16. What a great exercise and wonderful opportunity. It is so valuable to get real feedback from pros in the field. I submitted a story at a convention this year. The best thing about it is all entries got both written and live feedback after the winner was announced. Unfortunately I did not win, but the feedback was terrific. Anytime a writer has an opportunity like this they should jump on it. It might hurt (or not!) but it is an incalculable gift.
    ~jon

  17. Thanks for all the comments folks — regarding the strangling — do keep in mind that the strangling example was based on one passage from one excerpt that was read that day. It’s possible that another person could make a long strangulation scene work. The best thing is probably to get objective readers to let you know what they think.

  18. And now I really, really want someone to read my strangulation scene for me. I *think* she just panics and hits out and struggles for breath… but I do have a tendency to be a bit wordy.

  19. Amitha says:

    The things I am most guilty of while writing my first drafts are #4 and #5. I try my best during subsequent revisions to whittle these down, but avoiding cliches can be tough. Once a cliche is written down, I have trouble coming up with something else to replace it.

    I’m not sure if I completely agree with your example of #7 — describing being strangled. When something traumatic happens and you’re really stressed out, doesn’t it REALLY feel like time slows down? There is a reason people do this over and over again when writing. Also, couldn’t it also work when you are writing in past tense? Once you’ve had time to reflect on an event, you might have all sorts of (true or false) memories about what it was like when you were experiencing it. But I totally agree that internal narratives should make sense and not feel forced.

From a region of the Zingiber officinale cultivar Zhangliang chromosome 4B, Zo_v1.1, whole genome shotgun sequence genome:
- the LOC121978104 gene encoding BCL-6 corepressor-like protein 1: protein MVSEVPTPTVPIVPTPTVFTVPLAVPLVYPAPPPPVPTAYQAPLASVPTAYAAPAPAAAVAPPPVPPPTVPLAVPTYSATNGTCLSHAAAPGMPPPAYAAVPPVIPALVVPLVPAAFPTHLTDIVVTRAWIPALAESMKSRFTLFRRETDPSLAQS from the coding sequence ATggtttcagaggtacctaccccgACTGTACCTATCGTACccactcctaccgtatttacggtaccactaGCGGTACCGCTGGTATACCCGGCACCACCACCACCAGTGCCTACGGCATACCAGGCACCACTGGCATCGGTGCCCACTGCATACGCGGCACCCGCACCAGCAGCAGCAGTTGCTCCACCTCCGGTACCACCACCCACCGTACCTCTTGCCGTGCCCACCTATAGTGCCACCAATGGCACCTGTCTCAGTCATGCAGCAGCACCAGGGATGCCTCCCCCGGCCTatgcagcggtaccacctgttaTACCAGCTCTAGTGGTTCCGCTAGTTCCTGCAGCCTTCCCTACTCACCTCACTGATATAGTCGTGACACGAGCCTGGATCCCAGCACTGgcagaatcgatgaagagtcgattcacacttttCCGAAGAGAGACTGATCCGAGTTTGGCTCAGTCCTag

Great advice, Livia!

  20. Maryann says:

    What a clever way to critique. Thanks for sharing the tips. It is so true that we should never give a reader a reason to put our book down, especially when we are marketing it. :-)

  21. Eva Ulian says:

    Pity the author who wrote the following didn’t read your blog first:

    “Your grandfather gave you the key, but failed to give you the account number?”

    If I wrote anything near such a phrase, what would you say? You’d say that such simpleton repetition is insulting your intelligence, would you not? What about this:

    “Jacques Saunière is dead?” he demanded, his eyes filling with horror. “But… How?!”
    It’s so overdramatic it makes you want to laugh- but it’s not a joke- in fact it’s quite tragic that this is acclaimed as the crème de crème of English literature. And I am not, by any means, the first to make such annotations on the book.

    Oh yes the book- all on the same page of The Da Vinci Code.

  22. Sheila Deeth says:

    Thanks. I’ll keep these ideas in mind as I start my next editing phase.